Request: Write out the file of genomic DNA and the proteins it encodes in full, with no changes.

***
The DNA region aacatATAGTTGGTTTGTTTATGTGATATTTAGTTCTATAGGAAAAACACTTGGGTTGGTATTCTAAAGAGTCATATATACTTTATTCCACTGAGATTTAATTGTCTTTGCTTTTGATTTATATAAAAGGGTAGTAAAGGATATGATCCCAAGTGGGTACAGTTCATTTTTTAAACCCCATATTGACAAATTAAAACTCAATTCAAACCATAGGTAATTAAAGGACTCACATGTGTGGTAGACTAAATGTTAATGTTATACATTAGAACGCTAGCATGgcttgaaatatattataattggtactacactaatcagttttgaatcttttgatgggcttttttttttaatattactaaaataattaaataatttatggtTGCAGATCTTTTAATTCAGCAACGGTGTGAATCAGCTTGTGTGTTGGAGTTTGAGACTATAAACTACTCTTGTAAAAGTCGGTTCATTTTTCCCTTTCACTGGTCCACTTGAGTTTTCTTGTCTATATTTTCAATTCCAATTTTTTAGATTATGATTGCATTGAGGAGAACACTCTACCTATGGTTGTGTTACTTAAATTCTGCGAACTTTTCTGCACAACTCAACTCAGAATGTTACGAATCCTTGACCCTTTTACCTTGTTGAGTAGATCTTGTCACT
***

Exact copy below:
The DNA region aacatATAGTTGGTTTGTTTATGTGATATTTAGTTCTATAGGAAAAACACTTGGGTTGGTATTCTAAAGAGTCATATATACTTTATTCCACTGAGATTTAATTGTCTTTGCTTTTGATTTATATAAAAGGGTAGTAAAGGATATGATCCCAAGTGGGTACAGTTCATTTTTTAAACCCCATATTGACAAATTAAAACTCAATTCAAACCATAGGTAATTAAAGGACTCACATGTGTGGTAGACTAAATGTTAATGTTATACATTAGAACGCTAGCATGgcttgaaatatattataattggtactacactaatcagttttgaatcttttgatgggcttttttttttaatattactaaaataattaaataatttatggtTGCAGATCTTTTAATTCAGCAACGGTGTGAATCAGCTTGTGTGTTGGAGTTTGAGACTATAAACTACTCTTGTAAAAGTCGGTTCATTTTTCCCTTTCACTGGTCCACTTGAGTTTTCTTGTCTATATTTTCAATTCCAATTTTTTAGATTATGATTGCATTGAGGAGAACACTCTACCTATGGTTGTGTTACTTAAATTCTGCGAACTTTTCTGCACAACTCAACTCAGAATGTTACGAATCCTTGACCCTTTTACCTTGTTGAGTAGATCTTGTCACT